User Ferdi-T from the XBMC Forum asked how the community behind XBMC works. Specifically, how do we decide what goes into the final build, what doesn’t, and who makes the call. Ditto for addons. Since I imagine this is a fairly common question for XBMC users, here is the response.

Hey Ferdi. Good questions, and quite possibly questions not answered anywhere officially. Because XBMC is open source, you can actually branch Team XBMC’s source whenever you want, make whatever changes you like, and then release those changes yourself, so long as you abide by the GPL. Likewise, you can always make your own addons to be sideloaded and even make your own addon repository to be added to XBMC, as many developers have done.

To add code to Team XBMC’s “proper” version of XBMC, initially you must submit code to official members of Team XBMC using Github. That code is then typically reviewed by members who are familiar with that portion of the codebase. For example, Jonathan Marshall would likely review any code you submit related to databases. If he deems your fixes as being useful, non-redundant, well-coded, and ready to be merged, he’ll push the code into the master version. If he spots errors, he’ll send it back with suggestions.

If you submit enough quality code, you will likely eventually get invited to join Team XBMC and be given write access to the code base. At that point, you will actually be given the reigns to make changes following our pull request rules. Those rules are pretty relaxed, and we try to give each developer as much free reign as we can. However, even after you have write powers, it is considered polite to have somebody else in the field sign off on the code to make sure no mistakes were made. We get pretty sad when code is pushed into master that breaks XBMC!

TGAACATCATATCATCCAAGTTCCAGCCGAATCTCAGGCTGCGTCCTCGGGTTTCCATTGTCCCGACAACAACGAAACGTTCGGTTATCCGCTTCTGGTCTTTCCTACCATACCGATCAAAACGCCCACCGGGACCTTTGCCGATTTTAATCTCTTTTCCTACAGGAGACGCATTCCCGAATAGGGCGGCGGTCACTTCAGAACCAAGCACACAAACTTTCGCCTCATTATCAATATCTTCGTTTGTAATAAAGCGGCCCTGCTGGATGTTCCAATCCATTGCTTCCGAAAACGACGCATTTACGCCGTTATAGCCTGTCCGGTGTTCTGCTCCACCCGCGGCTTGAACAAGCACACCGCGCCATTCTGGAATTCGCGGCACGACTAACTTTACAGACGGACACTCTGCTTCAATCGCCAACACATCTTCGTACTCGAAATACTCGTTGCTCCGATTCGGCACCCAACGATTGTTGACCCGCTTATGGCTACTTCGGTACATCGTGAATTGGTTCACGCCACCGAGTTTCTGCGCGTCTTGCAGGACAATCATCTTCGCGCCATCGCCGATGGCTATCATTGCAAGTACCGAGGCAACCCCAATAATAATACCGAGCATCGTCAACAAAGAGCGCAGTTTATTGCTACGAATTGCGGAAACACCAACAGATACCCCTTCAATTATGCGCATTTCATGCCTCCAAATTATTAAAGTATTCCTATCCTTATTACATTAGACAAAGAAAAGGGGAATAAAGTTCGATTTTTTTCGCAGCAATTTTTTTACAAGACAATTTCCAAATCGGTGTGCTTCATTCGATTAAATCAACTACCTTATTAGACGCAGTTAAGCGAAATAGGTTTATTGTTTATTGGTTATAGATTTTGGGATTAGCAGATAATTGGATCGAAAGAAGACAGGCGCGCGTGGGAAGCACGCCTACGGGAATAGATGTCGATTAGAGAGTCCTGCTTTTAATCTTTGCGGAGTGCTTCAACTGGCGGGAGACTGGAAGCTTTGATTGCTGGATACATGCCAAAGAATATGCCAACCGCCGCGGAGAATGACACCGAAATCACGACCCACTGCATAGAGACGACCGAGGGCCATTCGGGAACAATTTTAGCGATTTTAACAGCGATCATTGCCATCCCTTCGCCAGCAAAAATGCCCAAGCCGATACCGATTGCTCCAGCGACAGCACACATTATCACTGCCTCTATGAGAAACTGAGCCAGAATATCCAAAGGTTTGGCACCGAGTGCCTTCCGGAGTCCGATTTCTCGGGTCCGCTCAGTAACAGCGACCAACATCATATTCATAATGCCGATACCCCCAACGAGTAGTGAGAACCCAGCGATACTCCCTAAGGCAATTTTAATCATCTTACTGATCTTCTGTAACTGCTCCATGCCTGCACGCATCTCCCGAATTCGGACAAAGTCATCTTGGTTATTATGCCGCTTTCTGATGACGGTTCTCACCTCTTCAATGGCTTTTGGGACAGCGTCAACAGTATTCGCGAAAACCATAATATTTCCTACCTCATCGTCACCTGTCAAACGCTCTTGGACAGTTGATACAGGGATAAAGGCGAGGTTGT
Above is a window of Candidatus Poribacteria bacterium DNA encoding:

As far as addons go, for the most part we try very hard to let as many addons as possible through. The most likely reason for us to hold an addon out of the official repo is because it might be broken in some way on submission or otherwise cause XBMC to fail. For that review process, we have a dedicated group of Team members who spend WAY TO MUCH of their free time accepting and reviewing for major faults. It’s a thankless job, and they are superstars for willingly taking on the task.

Thanks to user Ferdi-T. If you have any questions about the background workings of XBMC, feel free to ask in the linked forum thread or in the comments below.